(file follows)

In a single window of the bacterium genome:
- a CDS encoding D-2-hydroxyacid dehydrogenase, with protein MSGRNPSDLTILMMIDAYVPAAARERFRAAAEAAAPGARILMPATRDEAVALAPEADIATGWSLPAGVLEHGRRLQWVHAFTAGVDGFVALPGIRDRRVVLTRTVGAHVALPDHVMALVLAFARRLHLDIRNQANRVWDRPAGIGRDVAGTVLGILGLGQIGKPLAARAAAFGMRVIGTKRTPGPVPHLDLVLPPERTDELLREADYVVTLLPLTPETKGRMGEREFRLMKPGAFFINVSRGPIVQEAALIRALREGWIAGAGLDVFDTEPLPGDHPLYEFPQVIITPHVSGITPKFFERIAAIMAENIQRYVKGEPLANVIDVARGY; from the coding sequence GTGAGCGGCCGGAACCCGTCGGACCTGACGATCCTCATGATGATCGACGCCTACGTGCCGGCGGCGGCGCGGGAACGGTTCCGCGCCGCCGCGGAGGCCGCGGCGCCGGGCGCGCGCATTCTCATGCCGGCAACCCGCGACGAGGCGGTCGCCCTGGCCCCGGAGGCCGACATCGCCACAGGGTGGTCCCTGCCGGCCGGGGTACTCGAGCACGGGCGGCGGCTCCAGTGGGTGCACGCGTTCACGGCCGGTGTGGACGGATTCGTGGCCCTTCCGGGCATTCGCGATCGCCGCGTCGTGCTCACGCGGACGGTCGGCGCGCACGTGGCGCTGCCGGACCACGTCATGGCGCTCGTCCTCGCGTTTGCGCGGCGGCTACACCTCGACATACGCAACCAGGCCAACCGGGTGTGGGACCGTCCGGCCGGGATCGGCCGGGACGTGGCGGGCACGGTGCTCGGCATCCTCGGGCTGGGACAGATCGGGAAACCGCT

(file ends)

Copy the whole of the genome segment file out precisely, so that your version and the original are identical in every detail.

In a single window of the bacterium genome:
- a CDS encoding D-2-hydroxyacid dehydrogenase, with protein MSGRNPSDLTILMMIDAYVPAAARERFRAAAEAAAPGARILMPATRDEAVALAPEADIATGWSLPAGVLEHGRRLQWVHAFTAGVDGFVALPGIRDRRVVLTRTVGAHVALPDHVMALVLAFARRLHLDIRNQANRVWDRPAGIGRDVAGTVLGILGLGQIGKPLAARAAAFGMRVIGTKRTPGPVPHLDLVLPPERTDELLREADYVVTLLPLTPETKGRMGEREFRLMKPGAFFINVSRGPIVQEAALIRALREGWIAGAGLDVFDTEPLPGDHPLYEFPQVIITPHVSGITPKFFERIAAIMAENIQRYVKGEPLANVIDVARGY; from the coding sequence GTGAGCGGCCGGAACCCGTCGGACCTGACGATCCTCATGATGATCGACGCCTACGTGCCGGCGGCGGCGCGGGAACGGTTCCGCGCCGCCGCGGAGGCCGCGGCGCCGGGCGCGCGCATTCTCATGCCGGCAACCCGCGACGAGGCGGTCGCCCTGGCCCCGGAGGCCGACATCGCCACAGGGTGGTCCCTGCCGGCCGGGGTACTCGAGCACGGGCGGCGGCTCCAGTGGGTGCACGCGTTCACGGCCGGTGTGGACGGATTCGTGGCCCTTCCGGGCATTCGCGATCGCCGCGTCGTGCTCACGCGGACGGTCGGCGCGCACGTGGCGCTGCCGGACCACGTCATGGCGCTCGTCCTCGCGTTTGCGCGGCGGCTACACCTCGACATACGCAACCAGGCCAACCGGGTGTGGGACCGTCCGGCCGGGATCGGCCGGGACGTGGCGGGCACGGTGCTCGGCATCCTCGGGCTGGGACAGATCGGGAAACCGCT